Saturday, June 30, 2012

Another Morning After

As you may know, if you have power, the mid-Atlantic states including Maryland and Washington DC were hit by powerful thunderstorms last night.  Winds of up to 80 mph were reported, there was widespread damage, at least four deaths, and a millions of people without electric power this morning. 

My own experience was that at about 11:00 PM, I walked Skye.  The night was hot and muggy, but air was totally still, but we could hear and see lightening in the distance.

Within 5 minutes, the winds went from zero to astonishing.  You can see it in the wind data from Cove Point (just down the beach a few miles).  Sustained winds on the water jumped from about 10 to 35 knots sustained, with 55 knot gusts. 

 It was a very impressive thunderstorm, with lots of lightening, but I didn't see or hear any very close.  We also received about a half inch of much needed rain.

Things are much calmer this morning.  On our way to and from the beach we saw lots of downed twigs, and a few major branches, but no trees down on houses.  As of now, SMECO reports approximately 5,000 homes out of power.  We are among the fortunate to have it.  Joel isn't.  But we met him anyway at 8:00 AM, in an effort to beat the heat.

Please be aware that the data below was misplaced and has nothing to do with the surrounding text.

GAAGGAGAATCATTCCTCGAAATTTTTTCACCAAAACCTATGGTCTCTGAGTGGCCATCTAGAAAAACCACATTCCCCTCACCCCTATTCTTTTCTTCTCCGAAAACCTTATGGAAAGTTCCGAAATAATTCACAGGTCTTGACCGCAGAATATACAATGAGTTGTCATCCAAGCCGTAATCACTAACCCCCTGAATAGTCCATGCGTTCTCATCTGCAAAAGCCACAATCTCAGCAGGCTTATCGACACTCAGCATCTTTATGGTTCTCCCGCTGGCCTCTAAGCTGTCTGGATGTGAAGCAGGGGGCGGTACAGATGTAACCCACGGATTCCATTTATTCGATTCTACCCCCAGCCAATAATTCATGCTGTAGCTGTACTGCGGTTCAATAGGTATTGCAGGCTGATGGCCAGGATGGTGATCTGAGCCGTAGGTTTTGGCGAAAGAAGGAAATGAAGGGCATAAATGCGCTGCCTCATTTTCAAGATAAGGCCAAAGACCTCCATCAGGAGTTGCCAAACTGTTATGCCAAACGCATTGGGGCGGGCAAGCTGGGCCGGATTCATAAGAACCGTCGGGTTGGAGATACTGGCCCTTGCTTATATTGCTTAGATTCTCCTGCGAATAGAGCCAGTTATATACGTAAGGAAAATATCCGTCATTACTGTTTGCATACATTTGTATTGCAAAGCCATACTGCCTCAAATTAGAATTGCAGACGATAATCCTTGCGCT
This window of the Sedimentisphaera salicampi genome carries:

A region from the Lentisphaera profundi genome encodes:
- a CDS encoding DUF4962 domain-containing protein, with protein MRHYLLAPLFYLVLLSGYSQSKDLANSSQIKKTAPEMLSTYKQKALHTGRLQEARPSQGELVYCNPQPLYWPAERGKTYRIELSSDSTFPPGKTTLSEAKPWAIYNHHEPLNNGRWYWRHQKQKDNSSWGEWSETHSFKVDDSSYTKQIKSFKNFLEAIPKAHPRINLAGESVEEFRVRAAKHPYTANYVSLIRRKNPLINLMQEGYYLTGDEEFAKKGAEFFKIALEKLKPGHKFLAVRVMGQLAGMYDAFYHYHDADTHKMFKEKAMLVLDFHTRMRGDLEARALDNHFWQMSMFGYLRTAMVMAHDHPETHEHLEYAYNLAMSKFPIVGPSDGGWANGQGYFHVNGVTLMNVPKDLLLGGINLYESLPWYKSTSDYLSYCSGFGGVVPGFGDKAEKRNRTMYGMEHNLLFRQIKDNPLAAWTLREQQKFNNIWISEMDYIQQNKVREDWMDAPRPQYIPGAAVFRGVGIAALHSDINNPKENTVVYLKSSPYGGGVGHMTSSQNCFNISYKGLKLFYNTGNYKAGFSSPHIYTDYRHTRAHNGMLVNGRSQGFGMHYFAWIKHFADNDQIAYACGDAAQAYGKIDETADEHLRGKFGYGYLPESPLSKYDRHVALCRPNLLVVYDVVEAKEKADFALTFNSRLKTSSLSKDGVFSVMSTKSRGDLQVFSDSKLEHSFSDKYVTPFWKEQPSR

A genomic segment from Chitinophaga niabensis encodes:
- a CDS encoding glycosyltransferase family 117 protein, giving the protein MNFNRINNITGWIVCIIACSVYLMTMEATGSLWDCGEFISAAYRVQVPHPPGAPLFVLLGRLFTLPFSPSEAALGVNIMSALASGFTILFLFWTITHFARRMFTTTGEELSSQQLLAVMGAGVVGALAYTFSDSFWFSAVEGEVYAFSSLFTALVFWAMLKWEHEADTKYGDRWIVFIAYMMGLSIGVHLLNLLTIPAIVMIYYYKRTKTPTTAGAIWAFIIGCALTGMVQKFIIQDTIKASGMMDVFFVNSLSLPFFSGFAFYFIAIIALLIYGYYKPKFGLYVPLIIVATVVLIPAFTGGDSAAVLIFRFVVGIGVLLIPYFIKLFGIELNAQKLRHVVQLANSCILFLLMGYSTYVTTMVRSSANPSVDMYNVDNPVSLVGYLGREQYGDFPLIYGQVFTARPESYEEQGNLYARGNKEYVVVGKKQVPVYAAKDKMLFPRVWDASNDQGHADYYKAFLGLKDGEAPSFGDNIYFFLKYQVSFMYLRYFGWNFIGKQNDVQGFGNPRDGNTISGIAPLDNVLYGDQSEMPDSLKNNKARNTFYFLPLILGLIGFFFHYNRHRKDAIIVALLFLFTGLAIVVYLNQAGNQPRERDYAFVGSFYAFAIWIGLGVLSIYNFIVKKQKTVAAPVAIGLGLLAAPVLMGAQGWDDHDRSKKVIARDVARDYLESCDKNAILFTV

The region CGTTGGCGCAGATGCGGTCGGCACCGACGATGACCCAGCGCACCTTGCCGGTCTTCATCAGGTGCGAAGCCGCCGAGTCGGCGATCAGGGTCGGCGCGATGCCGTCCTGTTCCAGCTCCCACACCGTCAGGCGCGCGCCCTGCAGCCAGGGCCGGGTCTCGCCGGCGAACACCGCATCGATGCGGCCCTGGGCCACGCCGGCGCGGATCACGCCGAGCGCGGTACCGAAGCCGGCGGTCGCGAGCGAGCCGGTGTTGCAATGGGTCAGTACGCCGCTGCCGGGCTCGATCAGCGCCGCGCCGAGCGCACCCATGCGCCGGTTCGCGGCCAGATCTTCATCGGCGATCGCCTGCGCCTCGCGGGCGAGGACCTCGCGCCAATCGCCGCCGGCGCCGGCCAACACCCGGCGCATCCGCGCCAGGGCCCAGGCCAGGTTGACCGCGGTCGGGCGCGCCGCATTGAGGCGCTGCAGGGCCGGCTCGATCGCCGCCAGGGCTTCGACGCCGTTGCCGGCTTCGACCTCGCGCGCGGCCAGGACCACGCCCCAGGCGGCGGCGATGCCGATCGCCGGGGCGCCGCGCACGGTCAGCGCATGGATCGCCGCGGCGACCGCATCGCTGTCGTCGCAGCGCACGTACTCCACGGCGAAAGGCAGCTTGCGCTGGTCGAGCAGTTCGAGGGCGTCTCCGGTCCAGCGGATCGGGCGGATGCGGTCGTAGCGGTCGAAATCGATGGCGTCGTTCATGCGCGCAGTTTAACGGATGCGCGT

We were pretty successful; we managed the usual walk, north about 1.5 miles, and back, and only got a little sweat in the old eyeballs...

As post storm days usually are, it was gorgeously clear, and a bit breezy, enough to offset the gathering heat.  It was already 92 F at 9:30 AM this morning.
The dogs found this male Box Turtle being washed around by the surf.  Since Boxers aren't aquatic, I suspect he got washed into the Bay in a gully washer last night, and was trying to figure his way out.  After taking his picture, I put him back up by the Kudzu.  Now it's all up to him.
Joel found this nice Mako Shark's tooth literally in my footsteps; I must have been concentrating on something else.
I found this large Snaggletooth lower tooth a few minutes later.
Welp, the Sea Nettle probability is 100%, and I didn't even need a million dollar oceanographic buoy to tell you that.  All I had to do was look at the beach.

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